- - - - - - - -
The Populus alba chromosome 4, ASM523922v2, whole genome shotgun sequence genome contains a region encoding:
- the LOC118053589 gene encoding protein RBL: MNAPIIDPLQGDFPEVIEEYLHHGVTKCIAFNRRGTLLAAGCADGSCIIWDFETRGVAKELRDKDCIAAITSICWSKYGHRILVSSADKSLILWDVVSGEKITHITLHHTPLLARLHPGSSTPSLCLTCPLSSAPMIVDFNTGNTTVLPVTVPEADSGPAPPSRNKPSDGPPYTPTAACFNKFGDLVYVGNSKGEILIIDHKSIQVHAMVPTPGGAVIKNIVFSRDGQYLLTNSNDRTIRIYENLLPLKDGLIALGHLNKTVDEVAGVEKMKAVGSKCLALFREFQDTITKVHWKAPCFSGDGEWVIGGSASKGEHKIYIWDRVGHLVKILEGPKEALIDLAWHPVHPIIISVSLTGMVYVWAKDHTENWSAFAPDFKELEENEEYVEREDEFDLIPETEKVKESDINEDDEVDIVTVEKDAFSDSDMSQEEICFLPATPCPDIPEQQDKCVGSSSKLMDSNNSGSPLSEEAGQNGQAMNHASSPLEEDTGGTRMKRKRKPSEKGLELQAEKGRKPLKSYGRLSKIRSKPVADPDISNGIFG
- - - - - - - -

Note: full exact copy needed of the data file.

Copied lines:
The Populus alba chromosome 4, ASM523922v2, whole genome shotgun sequence genome contains a region encoding:
- the LOC118053589 gene encoding protein RBL: MNAPIIDPLQGDFPEVIEEYLHHGVTKCIAFNRRGTLLAAGCADGSCIIWDFETRGVAKELRDKDCIAAITSICWSKYGHRILVSSADKSLILWDVVSGEKITHITLHHTPLLARLHPGSSTPSLCLTCPLSSAPMIVDFNTGNTTVLPVTVPEADSGPAPPSRNKPSDGPPYTPTAACFNKFGDLVYVGNSKGEILIIDHKSIQVHAMVPTPGGAVIKNIVFSRDGQYLLTNSNDRTIRIYENLLPLKDGLIALGHLNKTVDEVAGVEKMKAVGSKCLALFREFQDTITKVHWKAPCFSGDGEWVIGGSASKGEHKIYIWDRVGHLVKILEGPKEALIDLAWHPVHPIIISVSLTGMVYVWAKDHTENWSAFAPDFKELEENEEYVEREDEFDLIPETEKVKESDINEDDEVDIVTVEKDAFSDSDMSQEEICFLPATPCPDIPEQQDKCVGSSSKLMDSNNSGSPLSEEAGQNGQAMNHASSPLEEDTGGTRMKRKRKPSEKGLELQAEKGRKPLKSYGRLSKIRSKPVADPDISNGIFG